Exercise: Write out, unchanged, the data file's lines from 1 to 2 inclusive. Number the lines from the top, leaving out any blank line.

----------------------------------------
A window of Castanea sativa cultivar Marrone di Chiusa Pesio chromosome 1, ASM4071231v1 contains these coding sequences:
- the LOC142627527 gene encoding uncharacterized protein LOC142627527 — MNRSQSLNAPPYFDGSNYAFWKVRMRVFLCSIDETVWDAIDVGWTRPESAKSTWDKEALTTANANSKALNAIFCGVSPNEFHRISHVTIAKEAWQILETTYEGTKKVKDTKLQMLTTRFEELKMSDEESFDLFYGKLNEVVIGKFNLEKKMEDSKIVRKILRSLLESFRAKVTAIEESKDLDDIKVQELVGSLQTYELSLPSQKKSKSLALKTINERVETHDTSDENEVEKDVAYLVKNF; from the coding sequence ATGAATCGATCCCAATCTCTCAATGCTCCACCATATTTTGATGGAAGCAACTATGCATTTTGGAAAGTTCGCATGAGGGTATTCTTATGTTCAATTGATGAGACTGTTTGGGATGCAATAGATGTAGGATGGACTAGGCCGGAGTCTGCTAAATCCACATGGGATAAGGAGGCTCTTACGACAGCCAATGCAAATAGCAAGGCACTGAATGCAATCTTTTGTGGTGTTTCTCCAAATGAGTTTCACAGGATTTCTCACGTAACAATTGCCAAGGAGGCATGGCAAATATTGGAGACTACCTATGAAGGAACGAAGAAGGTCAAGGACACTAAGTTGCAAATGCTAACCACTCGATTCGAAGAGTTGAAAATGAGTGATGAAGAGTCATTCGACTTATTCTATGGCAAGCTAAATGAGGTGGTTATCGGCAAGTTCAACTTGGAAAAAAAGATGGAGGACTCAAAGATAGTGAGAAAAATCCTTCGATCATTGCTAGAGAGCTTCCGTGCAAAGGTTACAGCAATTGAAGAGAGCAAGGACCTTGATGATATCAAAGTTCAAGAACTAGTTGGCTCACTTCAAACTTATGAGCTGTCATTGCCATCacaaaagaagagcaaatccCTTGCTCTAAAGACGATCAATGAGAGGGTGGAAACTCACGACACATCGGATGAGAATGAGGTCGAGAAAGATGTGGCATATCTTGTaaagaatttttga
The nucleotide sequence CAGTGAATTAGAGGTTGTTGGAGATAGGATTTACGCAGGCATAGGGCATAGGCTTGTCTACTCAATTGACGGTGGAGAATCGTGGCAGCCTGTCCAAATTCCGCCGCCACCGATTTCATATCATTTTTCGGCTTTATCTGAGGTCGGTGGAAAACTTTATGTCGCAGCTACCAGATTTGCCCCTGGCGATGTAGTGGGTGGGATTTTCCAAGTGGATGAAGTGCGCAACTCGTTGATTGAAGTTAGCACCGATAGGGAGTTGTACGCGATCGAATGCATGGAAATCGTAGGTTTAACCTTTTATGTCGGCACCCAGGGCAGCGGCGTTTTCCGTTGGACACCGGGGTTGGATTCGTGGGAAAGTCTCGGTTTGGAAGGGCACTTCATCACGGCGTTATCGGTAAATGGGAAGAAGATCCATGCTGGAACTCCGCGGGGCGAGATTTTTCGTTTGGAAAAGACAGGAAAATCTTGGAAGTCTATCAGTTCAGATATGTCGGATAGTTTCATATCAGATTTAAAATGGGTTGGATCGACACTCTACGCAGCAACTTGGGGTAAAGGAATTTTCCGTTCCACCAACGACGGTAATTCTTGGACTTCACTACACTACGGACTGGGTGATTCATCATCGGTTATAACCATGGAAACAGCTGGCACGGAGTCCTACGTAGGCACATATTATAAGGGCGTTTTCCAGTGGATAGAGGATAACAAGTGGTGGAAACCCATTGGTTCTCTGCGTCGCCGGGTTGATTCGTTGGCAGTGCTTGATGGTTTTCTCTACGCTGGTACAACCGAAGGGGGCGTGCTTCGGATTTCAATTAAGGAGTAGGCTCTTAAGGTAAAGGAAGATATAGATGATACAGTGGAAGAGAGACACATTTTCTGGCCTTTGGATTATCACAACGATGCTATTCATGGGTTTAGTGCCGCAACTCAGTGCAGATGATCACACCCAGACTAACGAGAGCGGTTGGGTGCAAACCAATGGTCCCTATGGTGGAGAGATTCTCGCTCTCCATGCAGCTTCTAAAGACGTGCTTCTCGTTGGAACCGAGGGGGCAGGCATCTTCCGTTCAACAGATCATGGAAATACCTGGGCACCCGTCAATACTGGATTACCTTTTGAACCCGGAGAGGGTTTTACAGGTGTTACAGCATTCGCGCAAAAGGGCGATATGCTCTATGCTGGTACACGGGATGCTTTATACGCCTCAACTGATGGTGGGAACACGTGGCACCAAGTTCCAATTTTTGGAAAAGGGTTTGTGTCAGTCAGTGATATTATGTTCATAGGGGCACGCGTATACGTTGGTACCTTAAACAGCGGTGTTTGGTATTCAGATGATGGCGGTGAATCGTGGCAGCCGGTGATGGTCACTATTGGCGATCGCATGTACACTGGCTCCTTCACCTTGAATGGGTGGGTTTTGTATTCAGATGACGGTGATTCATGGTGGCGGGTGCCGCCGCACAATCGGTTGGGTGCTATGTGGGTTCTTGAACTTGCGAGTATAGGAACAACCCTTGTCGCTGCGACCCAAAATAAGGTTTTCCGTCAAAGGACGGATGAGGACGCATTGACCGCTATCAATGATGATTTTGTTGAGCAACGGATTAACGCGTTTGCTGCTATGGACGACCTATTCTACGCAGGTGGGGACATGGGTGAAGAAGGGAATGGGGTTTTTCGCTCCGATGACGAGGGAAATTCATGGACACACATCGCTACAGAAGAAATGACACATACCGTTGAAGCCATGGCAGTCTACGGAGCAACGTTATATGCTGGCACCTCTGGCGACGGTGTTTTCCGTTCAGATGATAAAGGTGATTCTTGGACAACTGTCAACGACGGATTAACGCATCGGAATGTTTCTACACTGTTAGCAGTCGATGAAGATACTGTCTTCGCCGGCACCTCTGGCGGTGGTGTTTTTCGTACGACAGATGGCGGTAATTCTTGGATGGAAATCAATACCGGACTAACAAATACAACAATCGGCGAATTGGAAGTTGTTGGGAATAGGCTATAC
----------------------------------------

A window of Castanea sativa cultivar Marrone di Chiusa Pesio chromosome 1, ASM4071231v1 contains these coding sequences:
- the LOC142627527 gene encoding uncharacterized protein LOC142627527 — MNRSQSLNAPPYFDGSNYAFWKVRMRVFLCSIDETVWDAIDVGWTRPESAKSTWDKEALTTANANSKALNAIFCGVSPNEFHRISHVTIAKEAWQILETTYEGTKKVKDTKLQMLTTRFEELKMSDEESFDLFYGKLNEVVIGKFNLEKKMEDSKIVRKILRSLLESFRAKVTAIEESKDLDDIKVQELVGSLQTYELSLPSQKKSKSLALKTINERVETHDTSDENEVEKDVAYLVKNF; from the coding sequence ATGAATCGATCCCAATCTCTCAATGCTCCACCATATTTTGATGGAAGCAACTATGCATTTTGGAAAGTTCGCATGAGGGTATTCTTATGTTCAATTGATGAGACTGTTTGGGATGCAATAGATGTAGGATGGACTAGGCCGGAGTCTGCTAAATCCACATGGGATAAGGAGGCTCTTACGACAGCCAATGCAAATAGCAAGGCACTGAATGCAATCTTTTGTGGTGTTTCTCCAAATGAGTTTCACAGGATTTCTCACGTAACAATTGCCAAGGAGGCATGGCAAATATTGGAGACTACCTATGAAGGAACGAAGAAGGTCAAGGACACTAAGTTGCAAATGCTAACCACTCGATTCGAAGAGTTGAAAATGAGTGATGAAGAGTCATTCGACTTATTCTATGGCAAGCTAAATGAGGTGGTTATCGGCAAGTTCAACTTGGAAAAAAAGATGGAGGACTCAAAGATAGTGAGAAAAATCCTTCGATCATTGCTAGAGAGCTTCCGTGCAAAGGTTACAGCAATTGAAGAGAGCAAGGACCTTGATGATATCAAAGTTCAAGAACTAGTTGGCTCACTTCAAACTTATGAGCTGTCATTGCCATCacaaaagaagagcaaatccCTTGCTCTAAAGACGATCAATGAGAGGGTGGAAACTCACGACACATCGGATGAGAATGAGGTCGAGAAAGATGTGGCATATCTTGTaaagaatttttga